Over 300,000 people in the United States undergo hip replacement surgery each year. Hip replacement surgery involves the replacement of a damaged hip joint with an artificial implant. The degree of the replacement, such as total or partial implants, depend upon the degree of damage to the existing hip. The surgery is usually a last resort for people that have already tried alternative treatments such as anti-inflammatory drugs; cortisone shots; physical therapy, and crutches. Signs of a deteriorating hip include pain when walking or climbing stairs and painful aching during the night.
Replacement implants come from many different materials such as, plastic, ceramic and metal. Metal hip replacement devices are used primarily for total hip replacement and hip resurfacing procedures. A metal hip replacement consists of a ball component and a socket component, both of which are made from metal. The support for the metal-on-metal device was predicated on the fact that the materials would be more durable than alternatives and therefore last longer.
The use of metal hip replacement devices has been thought to avoid debris wear that is often seen in alternative devices made from plastic and polyethylene.
The six leading manufacturers of metal hip replacement devices are; Biomet, DePuy, Smith & Nephew, Stryker, Wright and Zimmer.
Metal hip replacement devices have been available for hip replacement surgery in the United States for several decades and have been available for hip resurfacing procedures since 2006.
The first to use a metal-on-metal implant on a regular basis was English surgeon George McKee. In 1953, he began by using a cemented hemiarthroplasty used for neck of femur fracture treatment with a new cobalt-chrome socket as the new acetabulum. This implant had a good survival rate, however, the method became unpopular by the mid-1970's.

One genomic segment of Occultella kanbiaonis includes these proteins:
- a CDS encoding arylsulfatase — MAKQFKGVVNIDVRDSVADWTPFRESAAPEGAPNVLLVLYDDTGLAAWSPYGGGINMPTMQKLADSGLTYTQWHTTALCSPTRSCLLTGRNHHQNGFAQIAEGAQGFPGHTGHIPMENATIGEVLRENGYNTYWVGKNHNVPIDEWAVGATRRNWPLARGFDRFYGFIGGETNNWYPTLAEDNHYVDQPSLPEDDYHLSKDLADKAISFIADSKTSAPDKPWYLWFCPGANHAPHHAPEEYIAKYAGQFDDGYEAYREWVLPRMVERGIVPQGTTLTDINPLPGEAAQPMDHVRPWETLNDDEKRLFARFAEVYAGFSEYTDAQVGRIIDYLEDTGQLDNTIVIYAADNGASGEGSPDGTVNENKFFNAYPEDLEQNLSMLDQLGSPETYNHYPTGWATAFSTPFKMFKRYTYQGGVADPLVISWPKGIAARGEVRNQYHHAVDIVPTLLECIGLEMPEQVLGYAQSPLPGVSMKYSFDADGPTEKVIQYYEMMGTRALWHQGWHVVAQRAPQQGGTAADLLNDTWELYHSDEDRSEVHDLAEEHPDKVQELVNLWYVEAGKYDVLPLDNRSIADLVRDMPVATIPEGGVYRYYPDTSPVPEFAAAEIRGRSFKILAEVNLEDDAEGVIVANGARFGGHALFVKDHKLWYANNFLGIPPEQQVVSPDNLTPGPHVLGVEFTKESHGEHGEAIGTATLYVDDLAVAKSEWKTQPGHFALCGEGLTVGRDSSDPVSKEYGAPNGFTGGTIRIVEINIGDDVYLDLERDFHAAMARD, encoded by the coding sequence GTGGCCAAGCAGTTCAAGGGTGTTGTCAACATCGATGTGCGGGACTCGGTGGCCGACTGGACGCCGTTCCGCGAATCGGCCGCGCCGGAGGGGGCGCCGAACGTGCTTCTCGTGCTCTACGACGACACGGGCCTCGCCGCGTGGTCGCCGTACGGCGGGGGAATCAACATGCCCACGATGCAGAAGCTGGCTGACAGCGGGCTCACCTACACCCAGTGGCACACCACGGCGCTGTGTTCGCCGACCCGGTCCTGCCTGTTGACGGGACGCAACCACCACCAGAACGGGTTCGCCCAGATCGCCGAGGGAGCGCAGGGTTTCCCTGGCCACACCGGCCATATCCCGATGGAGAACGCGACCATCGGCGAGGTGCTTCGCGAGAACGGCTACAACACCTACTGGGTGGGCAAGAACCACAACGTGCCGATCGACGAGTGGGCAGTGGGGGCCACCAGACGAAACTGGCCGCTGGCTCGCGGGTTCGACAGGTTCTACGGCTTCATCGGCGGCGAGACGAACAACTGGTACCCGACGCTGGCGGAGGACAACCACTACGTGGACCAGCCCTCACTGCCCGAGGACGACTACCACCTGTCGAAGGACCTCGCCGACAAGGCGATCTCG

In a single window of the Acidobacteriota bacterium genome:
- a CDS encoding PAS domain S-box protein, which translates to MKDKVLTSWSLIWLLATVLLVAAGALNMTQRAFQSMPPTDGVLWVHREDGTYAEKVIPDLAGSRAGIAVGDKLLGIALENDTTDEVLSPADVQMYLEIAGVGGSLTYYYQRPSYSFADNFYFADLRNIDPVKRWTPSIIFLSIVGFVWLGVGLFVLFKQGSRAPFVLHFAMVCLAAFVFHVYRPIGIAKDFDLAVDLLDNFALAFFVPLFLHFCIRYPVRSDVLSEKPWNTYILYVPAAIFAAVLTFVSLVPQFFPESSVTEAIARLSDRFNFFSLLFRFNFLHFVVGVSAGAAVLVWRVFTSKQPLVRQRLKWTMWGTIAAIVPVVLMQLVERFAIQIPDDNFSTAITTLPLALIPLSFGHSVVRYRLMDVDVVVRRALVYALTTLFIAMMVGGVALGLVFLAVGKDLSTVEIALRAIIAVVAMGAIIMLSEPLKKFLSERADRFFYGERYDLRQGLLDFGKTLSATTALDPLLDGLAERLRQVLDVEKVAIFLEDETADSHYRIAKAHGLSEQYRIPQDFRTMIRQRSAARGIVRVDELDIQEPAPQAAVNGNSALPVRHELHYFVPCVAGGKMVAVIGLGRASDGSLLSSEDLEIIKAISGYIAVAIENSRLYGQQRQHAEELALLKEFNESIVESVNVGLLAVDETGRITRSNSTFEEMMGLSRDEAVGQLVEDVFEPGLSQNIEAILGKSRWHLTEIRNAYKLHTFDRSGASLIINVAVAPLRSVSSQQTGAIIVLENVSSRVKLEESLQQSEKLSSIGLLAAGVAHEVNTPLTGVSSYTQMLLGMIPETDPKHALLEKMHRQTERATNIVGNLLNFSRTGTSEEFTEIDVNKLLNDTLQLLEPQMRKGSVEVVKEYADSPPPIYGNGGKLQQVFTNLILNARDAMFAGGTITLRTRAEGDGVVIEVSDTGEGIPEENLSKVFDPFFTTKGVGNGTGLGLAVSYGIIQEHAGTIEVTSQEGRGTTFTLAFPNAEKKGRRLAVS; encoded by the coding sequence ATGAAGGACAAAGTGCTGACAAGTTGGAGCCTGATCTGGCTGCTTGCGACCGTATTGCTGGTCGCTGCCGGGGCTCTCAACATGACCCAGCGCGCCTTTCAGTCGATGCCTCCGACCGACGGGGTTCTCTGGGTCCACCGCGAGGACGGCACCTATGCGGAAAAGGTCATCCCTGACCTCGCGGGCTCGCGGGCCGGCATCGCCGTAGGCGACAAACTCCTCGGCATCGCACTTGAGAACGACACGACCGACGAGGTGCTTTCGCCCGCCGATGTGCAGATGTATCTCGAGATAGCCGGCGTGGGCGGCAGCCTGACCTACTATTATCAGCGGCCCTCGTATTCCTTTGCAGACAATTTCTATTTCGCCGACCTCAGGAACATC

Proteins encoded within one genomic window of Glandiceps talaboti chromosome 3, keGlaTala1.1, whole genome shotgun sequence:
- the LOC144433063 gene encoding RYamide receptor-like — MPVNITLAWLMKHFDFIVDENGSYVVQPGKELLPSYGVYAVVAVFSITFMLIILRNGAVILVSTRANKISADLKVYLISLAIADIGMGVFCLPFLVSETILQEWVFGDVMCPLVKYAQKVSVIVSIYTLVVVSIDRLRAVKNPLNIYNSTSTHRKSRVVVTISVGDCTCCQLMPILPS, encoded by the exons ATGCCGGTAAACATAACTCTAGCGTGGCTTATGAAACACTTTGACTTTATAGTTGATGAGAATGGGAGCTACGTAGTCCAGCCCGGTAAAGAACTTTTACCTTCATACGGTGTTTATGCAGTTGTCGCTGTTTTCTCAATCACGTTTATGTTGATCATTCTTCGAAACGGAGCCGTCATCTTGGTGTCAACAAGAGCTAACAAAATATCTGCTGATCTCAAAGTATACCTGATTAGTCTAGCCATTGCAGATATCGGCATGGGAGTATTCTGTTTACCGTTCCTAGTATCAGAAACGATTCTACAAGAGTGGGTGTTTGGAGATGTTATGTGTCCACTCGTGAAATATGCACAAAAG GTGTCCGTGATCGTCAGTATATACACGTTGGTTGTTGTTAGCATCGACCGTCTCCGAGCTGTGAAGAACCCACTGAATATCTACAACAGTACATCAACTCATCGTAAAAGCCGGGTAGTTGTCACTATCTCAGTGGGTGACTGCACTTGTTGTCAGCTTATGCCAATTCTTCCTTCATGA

However, metal implants have experienced a revival. In the past, concerns were raised regarding the bearings used and their potential to generate metal ions that had a risk of cancer as well as associated hypersensitivity reactions and aseptic loosening (the failure of the bond between the implant device and the bone). Those concerns dissipated once the cause for the aseptic loosening was found to be attributed to poor design and improper implantation techniques rather than the metal materials themselves.
Recent information about the wear of certain metal hip replacement devices has raised concerns about their use. Materials made of metal give off small particles of debris. Further, metal can corrode which gives off metal ions. The debris can then enter the space that surrounds the implant, as well as enter the patient's bloodstream. Such an action can cause a reaction in some patients like pain or swelling around the hip and other parts of the body.
The Food and Drug Administration (FDA) has become concerned over the use of metal hip replacement devices because pain and swelling cases have been reported. On January 17, 2013, the FDA issued an updated public health communication about metal hip replacement devices. The communication stated that metal hip implants have unique risks in addition to the general risks of all hip implants. The unique risks were found to exist because the metal ball and the metal cup slide against each other during walking or running. Metal can also be released from other parts of the implant where two implant components connect. Metal release will cause some tiny metal particles to wear off of the device around the implant, which may cause damage to bone and/or soft tissue surrounding the implant and joint.